Mike Hosking: Even Labour voters feel shunned, disillusioned

OPINION:

Sir Ian Taylor appears to have joined the growing list of those who voted for Labour in the last election under the belief that it somehow knew what it was doing when it came to Covid.

His falling out with Labour which has been spectacularly documented – I am sure to the chagrin of the Government -in a brilliantly detailed replication of what so many others have been through in private.

I know of many who, whether they had voted for Labour or not, have reached out in some way shape or form to offer help or expertise or money to the Government in a belief that we were, in fact, a team of 5 million and the Government was, in fact, true to its word and was interested in receiving advice from outside its inner circle.

They have all ended up the same as Sir Ian, shunned, disillusioned, if not angry.

You can add the hundreds of thousands of ex-pats who have watched the train wreck that is MIQ turn out to be one of the most divisive decisions ever taken by any government anywhere.

How many of those locked out will ever vote Labour again?

The Ian Taylor experience is merely part of the ongoing revelations that will eventually end in this Government’s demise.

The longer this has gone on, the more we know, the more alternative Covid approaches in other jurisdictions have unfolded. The facts are coming home to roost.

For a country with such an allegedly “spectacularly successful” response, how come I can’t go to the rugby, but the rest of the world can? Have you seen the Six Nations, the NFL, the NBA, the NHL?

How come so many events are still getting cancelled but they’re not elsewhere? There’s no Golf Open, there is no Wildfoods Festival, there was no Waitangi.

For a country that did as it was told and got jabbed, how is it that Christchurch hospo, surveyed last week,has such a large income drop and such a large spike in mental health concerns, while the Prime Minister continued to insist that life in the red light is somehow normal?

How is it the tourism industry has to wait until October and, as the rules currently stand, tourists will have to self isolate, which of course they won’t given there won’t be any.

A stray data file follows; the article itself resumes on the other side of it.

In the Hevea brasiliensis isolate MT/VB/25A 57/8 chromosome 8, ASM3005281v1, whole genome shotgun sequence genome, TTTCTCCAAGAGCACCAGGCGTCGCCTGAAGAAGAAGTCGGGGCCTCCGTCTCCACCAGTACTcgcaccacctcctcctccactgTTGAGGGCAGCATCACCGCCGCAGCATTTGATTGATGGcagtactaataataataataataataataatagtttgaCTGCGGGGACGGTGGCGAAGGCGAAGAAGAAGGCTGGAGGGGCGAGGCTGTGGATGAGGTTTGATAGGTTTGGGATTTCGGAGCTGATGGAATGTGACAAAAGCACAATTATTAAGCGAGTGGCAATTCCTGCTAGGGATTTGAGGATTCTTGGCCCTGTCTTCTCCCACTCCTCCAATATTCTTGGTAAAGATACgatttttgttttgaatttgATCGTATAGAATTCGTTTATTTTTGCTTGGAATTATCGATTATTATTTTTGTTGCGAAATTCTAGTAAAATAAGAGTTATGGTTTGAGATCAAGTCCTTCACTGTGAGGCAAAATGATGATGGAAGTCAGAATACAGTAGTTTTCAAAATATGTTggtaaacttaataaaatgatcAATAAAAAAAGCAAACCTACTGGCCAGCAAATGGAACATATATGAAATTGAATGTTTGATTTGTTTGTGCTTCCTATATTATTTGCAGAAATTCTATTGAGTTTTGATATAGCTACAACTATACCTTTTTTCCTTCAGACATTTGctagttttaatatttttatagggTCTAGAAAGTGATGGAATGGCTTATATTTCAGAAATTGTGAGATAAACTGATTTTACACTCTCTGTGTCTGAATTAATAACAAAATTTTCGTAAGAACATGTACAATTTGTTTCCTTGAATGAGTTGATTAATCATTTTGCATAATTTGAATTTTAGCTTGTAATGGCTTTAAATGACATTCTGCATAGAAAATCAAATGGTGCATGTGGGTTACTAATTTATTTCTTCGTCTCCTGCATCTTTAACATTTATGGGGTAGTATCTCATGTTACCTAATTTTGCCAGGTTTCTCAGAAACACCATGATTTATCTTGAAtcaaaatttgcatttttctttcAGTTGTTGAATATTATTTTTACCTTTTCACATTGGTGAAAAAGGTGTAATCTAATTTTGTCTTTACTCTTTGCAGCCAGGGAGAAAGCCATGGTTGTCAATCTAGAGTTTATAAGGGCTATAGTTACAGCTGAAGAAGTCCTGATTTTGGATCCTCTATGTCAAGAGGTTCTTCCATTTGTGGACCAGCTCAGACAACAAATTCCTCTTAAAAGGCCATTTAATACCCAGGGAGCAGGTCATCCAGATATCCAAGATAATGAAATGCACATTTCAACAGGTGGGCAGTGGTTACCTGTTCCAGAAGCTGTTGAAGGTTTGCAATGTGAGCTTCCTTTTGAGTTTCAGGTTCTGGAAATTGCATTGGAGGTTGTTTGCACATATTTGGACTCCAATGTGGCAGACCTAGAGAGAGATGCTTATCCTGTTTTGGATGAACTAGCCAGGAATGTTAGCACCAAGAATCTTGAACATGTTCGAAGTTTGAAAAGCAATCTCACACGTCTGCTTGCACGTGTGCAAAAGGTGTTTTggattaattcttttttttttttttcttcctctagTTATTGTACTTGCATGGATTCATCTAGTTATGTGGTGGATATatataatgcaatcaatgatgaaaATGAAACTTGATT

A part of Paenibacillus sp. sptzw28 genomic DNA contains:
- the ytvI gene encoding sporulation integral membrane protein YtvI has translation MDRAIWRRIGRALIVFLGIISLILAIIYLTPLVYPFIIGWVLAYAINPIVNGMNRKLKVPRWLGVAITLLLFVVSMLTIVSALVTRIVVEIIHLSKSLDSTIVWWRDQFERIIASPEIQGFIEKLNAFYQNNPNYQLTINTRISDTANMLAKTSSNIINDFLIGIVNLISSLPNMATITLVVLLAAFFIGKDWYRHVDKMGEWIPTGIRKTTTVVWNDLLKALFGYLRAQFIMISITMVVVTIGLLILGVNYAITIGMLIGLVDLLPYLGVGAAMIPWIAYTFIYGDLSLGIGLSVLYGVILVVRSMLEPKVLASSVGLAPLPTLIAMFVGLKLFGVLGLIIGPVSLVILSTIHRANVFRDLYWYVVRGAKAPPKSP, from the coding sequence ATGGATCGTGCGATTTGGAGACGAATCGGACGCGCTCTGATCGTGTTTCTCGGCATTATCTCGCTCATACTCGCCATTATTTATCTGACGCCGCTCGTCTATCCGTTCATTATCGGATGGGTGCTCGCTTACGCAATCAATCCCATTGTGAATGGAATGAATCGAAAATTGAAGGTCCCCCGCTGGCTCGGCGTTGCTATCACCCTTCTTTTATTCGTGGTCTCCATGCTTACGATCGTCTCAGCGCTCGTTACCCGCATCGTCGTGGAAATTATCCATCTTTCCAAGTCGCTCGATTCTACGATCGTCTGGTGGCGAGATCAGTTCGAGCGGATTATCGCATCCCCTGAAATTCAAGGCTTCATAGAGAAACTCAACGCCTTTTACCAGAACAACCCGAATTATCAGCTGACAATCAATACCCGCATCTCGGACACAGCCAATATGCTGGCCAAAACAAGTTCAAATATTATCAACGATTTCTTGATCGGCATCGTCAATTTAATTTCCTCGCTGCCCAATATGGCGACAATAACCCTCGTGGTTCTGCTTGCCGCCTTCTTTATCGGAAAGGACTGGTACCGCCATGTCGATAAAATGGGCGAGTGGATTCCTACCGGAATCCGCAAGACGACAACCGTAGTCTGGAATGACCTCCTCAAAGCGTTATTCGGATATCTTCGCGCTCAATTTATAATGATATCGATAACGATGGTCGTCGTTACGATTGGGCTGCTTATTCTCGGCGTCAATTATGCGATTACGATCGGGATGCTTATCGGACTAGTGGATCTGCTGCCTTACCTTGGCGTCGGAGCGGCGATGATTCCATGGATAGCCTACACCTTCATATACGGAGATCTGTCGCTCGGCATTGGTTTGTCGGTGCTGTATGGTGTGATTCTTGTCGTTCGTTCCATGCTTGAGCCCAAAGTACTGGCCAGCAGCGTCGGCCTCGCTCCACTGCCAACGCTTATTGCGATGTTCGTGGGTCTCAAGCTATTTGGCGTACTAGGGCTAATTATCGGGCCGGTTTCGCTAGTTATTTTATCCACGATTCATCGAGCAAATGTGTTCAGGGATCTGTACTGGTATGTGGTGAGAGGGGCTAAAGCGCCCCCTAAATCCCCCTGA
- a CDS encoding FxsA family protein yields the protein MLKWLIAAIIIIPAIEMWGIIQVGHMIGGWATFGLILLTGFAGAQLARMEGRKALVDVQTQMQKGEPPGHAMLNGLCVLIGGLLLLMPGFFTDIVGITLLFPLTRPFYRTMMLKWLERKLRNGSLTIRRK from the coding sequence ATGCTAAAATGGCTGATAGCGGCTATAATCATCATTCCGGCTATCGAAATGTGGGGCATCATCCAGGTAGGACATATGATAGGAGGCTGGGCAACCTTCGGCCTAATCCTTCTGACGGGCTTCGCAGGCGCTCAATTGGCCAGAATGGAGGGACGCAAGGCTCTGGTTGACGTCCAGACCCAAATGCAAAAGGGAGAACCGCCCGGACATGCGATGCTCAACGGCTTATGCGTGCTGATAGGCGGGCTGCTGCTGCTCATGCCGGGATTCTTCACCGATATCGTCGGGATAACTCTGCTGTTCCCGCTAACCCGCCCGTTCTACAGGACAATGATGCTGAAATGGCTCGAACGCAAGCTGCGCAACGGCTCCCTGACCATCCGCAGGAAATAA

The Christchurch survey, by the way, is the result of the one aspect of the Covid response the Government has done particularly well at, scaring people.

People are afraid to go out, a) because they might die, or b) they might have to isolate for up to 24 days as though that’s something we all have the time and resource to do.

The Johns Hopkins Research work out last week – which by the way was ignored by far too much of the media because it clearly doesn’t suit their “compliant to the Government” agenda – gives interesting insight into how “hard lockdowns” didn’t do much for the mortality rate.

It’s not a be-all and end-all snapshot, but it’s part of the growing body of evidence (to which we could probably add modellers)that the “go-hard, go-early approach” and the one size fits all of “close the border” and trade on it for two years approach this Government took might not have been as successful as it would like you to believe.

There is a huge price to pay for pulling the drawbridge up, and we are starting to see it – inflation here on non-tradables is higher than any other of our trading partners outside the United States. We borrowed more per head than anyone outside the US and, for that, we still have one of our two biggest foreign income earners – tourism – out of business until at least October. There are still no crowds, we still haven’t been boosted properly, we still don’t have acceptable ICU capacity and it’s still illegal for me to buy a rapid antigen testing kit.

As the boss at the Blues super rugby team, Andrew Hoare, said at the weekend, his side’s season is financially broken and they need crowds. We are in no man’s land about where the season goes, and, for most businesses in this country looking through an economic lens, everything is unworkable and seemingly disorganised.

Sir Ian Taylor is probably watching all this unfold and nodding his head saying: “Tell me about it, try getting on a conference call with them.”


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